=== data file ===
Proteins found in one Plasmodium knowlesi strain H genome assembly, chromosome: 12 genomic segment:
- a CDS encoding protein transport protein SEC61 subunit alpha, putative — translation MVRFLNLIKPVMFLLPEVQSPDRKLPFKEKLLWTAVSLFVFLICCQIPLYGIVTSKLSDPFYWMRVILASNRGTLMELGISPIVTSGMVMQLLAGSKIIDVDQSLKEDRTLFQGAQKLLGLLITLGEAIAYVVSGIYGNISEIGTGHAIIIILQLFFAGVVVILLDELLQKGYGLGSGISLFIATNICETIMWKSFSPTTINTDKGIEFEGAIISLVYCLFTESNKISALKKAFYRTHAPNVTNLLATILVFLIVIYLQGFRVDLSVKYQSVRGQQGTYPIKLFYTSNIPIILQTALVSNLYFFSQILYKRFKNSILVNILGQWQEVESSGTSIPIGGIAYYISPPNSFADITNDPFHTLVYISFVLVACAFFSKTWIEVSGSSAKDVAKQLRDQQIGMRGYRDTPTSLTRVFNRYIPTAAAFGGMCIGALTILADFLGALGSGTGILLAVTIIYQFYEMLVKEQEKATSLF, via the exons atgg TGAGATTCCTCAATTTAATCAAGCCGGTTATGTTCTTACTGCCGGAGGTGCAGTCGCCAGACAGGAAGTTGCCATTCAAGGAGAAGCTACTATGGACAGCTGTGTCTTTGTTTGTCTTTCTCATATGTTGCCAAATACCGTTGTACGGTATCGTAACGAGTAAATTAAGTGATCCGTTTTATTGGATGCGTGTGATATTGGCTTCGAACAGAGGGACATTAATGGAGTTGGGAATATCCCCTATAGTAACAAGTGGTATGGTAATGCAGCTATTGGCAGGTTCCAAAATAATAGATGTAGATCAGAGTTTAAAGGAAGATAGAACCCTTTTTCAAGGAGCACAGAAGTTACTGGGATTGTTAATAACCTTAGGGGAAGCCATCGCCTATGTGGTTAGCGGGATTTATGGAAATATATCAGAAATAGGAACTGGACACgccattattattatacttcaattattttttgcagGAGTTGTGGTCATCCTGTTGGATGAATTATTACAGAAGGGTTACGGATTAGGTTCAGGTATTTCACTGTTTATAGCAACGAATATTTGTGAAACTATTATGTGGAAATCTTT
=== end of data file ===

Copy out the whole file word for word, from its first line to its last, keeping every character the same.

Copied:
Proteins found in one Plasmodium knowlesi strain H genome assembly, chromosome: 12 genomic segment:
- a CDS encoding protein transport protein SEC61 subunit alpha, putative — translation MVRFLNLIKPVMFLLPEVQSPDRKLPFKEKLLWTAVSLFVFLICCQIPLYGIVTSKLSDPFYWMRVILASNRGTLMELGISPIVTSGMVMQLLAGSKIIDVDQSLKEDRTLFQGAQKLLGLLITLGEAIAYVVSGIYGNISEIGTGHAIIIILQLFFAGVVVILLDELLQKGYGLGSGISLFIATNICETIMWKSFSPTTINTDKGIEFEGAIISLVYCLFTESNKISALKKAFYRTHAPNVTNLLATILVFLIVIYLQGFRVDLSVKYQSVRGQQGTYPIKLFYTSNIPIILQTALVSNLYFFSQILYKRFKNSILVNILGQWQEVESSGTSIPIGGIAYYISPPNSFADITNDPFHTLVYISFVLVACAFFSKTWIEVSGSSAKDVAKQLRDQQIGMRGYRDTPTSLTRVFNRYIPTAAAFGGMCIGALTILADFLGALGSGTGILLAVTIIYQFYEMLVKEQEKATSLF, via the exons atgg TGAGATTCCTCAATTTAATCAAGCCGGTTATGTTCTTACTGCCGGAGGTGCAGTCGCCAGACAGGAAGTTGCCATTCAAGGAGAAGCTACTATGGACAGCTGTGTCTTTGTTTGTCTTTCTCATATGTTGCCAAATACCGTTGTACGGTATCGTAACGAGTAAATTAAGTGATCCGTTTTATTGGATGCGTGTGATATTGGCTTCGAACAGAGGGACATTAATGGAGTTGGGAATATCCCCTATAGTAACAAGTGGTATGGTAATGCAGCTATTGGCAGGTTCCAAAATAATAGATGTAGATCAGAGTTTAAAGGAAGATAGAACCCTTTTTCAAGGAGCACAGAAGTTACTGGGATTGTTAATAACCTTAGGGGAAGCCATCGCCTATGTGGTTAGCGGGATTTATGGAAATATATCAGAAATAGGAACTGGACACgccattattattatacttcaattattttttgcagGAGTTGTGGTCATCCTGTTGGATGAATTATTACAGAAGGGTTACGGATTAGGTTCAGGTATTTCACTGTTTATAGCAACGAATATTTGTGAAACTATTATGTGGAAATCTTT